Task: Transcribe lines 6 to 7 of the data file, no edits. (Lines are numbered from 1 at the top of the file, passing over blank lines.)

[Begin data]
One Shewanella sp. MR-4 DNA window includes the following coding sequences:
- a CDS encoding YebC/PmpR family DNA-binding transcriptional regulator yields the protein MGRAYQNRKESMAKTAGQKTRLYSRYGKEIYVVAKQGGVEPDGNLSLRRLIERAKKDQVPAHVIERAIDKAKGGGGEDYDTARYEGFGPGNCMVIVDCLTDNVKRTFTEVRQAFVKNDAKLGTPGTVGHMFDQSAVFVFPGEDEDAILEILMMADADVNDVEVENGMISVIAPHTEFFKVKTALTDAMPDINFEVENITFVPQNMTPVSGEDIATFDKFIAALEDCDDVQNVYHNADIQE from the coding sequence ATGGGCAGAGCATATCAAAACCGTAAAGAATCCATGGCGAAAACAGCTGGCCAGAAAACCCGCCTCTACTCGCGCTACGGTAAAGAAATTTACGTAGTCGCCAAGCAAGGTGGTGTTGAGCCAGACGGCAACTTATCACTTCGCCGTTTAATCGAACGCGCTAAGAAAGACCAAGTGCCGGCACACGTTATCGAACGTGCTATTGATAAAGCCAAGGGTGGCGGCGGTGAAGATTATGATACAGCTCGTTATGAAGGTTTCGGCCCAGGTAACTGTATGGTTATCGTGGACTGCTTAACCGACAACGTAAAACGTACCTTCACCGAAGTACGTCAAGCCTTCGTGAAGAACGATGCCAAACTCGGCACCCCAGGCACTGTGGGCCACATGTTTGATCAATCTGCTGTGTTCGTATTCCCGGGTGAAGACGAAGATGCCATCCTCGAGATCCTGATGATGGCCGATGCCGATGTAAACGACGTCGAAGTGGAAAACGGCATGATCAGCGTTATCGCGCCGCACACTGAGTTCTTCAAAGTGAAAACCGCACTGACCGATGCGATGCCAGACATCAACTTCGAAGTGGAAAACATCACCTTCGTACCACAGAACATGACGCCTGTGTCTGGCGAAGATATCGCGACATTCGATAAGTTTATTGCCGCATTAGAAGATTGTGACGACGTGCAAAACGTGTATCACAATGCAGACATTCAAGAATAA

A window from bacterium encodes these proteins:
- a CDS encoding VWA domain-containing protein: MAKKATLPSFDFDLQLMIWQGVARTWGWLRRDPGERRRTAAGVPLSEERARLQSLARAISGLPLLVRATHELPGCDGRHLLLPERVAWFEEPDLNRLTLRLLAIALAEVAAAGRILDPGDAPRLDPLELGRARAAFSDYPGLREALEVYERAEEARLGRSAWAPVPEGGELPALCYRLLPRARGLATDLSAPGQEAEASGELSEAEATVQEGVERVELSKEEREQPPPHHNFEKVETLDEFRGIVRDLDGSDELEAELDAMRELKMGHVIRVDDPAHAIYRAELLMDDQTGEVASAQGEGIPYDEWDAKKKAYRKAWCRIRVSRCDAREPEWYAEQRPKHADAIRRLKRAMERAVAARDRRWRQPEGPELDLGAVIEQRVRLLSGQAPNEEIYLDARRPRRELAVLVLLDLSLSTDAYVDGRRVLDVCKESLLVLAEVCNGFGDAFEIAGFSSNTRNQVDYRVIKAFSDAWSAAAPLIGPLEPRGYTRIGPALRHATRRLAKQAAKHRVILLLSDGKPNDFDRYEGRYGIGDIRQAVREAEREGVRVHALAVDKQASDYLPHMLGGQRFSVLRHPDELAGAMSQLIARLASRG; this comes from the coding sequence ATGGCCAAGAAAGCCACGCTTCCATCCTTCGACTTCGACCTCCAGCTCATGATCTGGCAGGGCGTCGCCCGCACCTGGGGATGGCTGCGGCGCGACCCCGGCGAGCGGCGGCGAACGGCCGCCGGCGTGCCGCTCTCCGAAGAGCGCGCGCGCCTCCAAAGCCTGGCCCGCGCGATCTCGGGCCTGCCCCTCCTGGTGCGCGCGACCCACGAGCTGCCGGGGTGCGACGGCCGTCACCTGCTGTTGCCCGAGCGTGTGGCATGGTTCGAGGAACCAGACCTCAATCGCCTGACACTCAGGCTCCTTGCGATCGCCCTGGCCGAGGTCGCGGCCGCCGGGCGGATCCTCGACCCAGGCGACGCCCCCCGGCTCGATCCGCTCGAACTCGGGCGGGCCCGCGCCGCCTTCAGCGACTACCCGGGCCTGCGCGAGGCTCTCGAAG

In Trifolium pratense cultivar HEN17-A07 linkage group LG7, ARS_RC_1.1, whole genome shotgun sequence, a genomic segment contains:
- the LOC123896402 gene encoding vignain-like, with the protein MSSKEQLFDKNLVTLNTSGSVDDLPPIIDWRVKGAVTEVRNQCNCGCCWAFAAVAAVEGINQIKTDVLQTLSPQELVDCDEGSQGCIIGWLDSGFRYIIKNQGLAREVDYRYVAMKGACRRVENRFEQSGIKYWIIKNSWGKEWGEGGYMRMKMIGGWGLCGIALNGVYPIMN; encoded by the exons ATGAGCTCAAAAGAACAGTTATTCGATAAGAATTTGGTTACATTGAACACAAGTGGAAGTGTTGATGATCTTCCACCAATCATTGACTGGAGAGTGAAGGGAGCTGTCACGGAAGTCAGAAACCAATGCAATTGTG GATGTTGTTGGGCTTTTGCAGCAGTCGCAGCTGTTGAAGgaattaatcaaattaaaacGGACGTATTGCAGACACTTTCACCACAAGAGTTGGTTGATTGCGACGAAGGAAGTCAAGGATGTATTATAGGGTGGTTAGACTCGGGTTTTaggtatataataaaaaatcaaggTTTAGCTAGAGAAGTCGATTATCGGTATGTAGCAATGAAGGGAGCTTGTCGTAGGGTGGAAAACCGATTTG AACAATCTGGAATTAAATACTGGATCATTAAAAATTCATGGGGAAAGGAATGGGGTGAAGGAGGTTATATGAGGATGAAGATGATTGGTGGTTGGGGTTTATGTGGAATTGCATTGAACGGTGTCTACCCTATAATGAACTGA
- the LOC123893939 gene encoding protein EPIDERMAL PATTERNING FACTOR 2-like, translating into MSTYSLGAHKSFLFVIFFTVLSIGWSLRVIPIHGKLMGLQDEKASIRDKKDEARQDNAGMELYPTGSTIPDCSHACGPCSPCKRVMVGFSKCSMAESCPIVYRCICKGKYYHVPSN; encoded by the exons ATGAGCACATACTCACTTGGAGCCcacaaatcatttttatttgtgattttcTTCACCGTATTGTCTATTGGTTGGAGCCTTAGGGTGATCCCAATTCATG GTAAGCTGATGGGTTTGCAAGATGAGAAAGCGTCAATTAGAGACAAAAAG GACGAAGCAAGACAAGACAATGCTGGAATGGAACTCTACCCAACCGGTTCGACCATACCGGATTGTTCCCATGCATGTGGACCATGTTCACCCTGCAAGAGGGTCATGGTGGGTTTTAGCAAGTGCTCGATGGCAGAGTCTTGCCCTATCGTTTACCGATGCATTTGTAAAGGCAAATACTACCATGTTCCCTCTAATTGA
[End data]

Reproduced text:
- the LOC123896402 gene encoding vignain-like, with the protein MSSKEQLFDKNLVTLNTSGSVDDLPPIIDWRVKGAVTEVRNQCNCGCCWAFAAVAAVEGINQIKTDVLQTLSPQELVDCDEGSQGCIIGWLDSGFRYIIKNQGLAREVDYRYVAMKGACRRVENRFEQSGIKYWIIKNSWGKEWGEGGYMRMKMIGGWGLCGIALNGVYPIMN; encoded by the exons ATGAGCTCAAAAGAACAGTTATTCGATAAGAATTTGGTTACATTGAACACAAGTGGAAGTGTTGATGATCTTCCACCAATCATTGACTGGAGAGTGAAGGGAGCTGTCACGGAAGTCAGAAACCAATGCAATTGTG GATGTTGTTGGGCTTTTGCAGCAGTCGCAGCTGTTGAAGgaattaatcaaattaaaacGGACGTATTGCAGACACTTTCACCACAAGAGTTGGTTGATTGCGACGAAGGAAGTCAAGGATGTATTATAGGGTGGTTAGACTCGGGTTTTaggtatataataaaaaatcaaggTTTAGCTAGAGAAGTCGATTATCGGTATGTAGCAATGAAGGGAGCTTGTCGTAGGGTGGAAAACCGATTTG AACAATCTGGAATTAAATACTGGATCATTAAAAATTCATGGGGAAAGGAATGGGGTGAAGGAGGTTATATGAGGATGAAGATGATTGGTGGTTGGGGTTTATGTGGAATTGCATTGAACGGTGTCTACCCTATAATGAACTGA
- the LOC123893939 gene encoding protein EPIDERMAL PATTERNING FACTOR 2-like, translating into MSTYSLGAHKSFLFVIFFTVLSIGWSLRVIPIHGKLMGLQDEKASIRDKKDEARQDNAGMELYPTGSTIPDCSHACGPCSPCKRVMVGFSKCSMAESCPIVYRCICKGKYYHVPSN; encoded by the exons ATGAGCACATACTCACTTGGAGCCcacaaatcatttttatttgtgattttcTTCACCGTATTGTCTATTGGTTGGAGCCTTAGGGTGATCCCAATTCATG GTAAGCTGATGGGTTTGCAAGATGAGAAAGCGTCAATTAGAGACAAAAAG GACGAAGCAAGACAAGACAATGCTGGAATGGAACTCTACCCAACCGGTTCGACCATACCGGATTGTTCCCATGCATGTGGACCATGTTCACCCTGCAAGAGGGTCATGGTGGGTTTTAGCAAGTGCTCGATGGCAGAGTCTTGCCCTATCGTTTACCGATGCATTTGTAAAGGCAAATACTACCATGTTCCCTCTAATTGA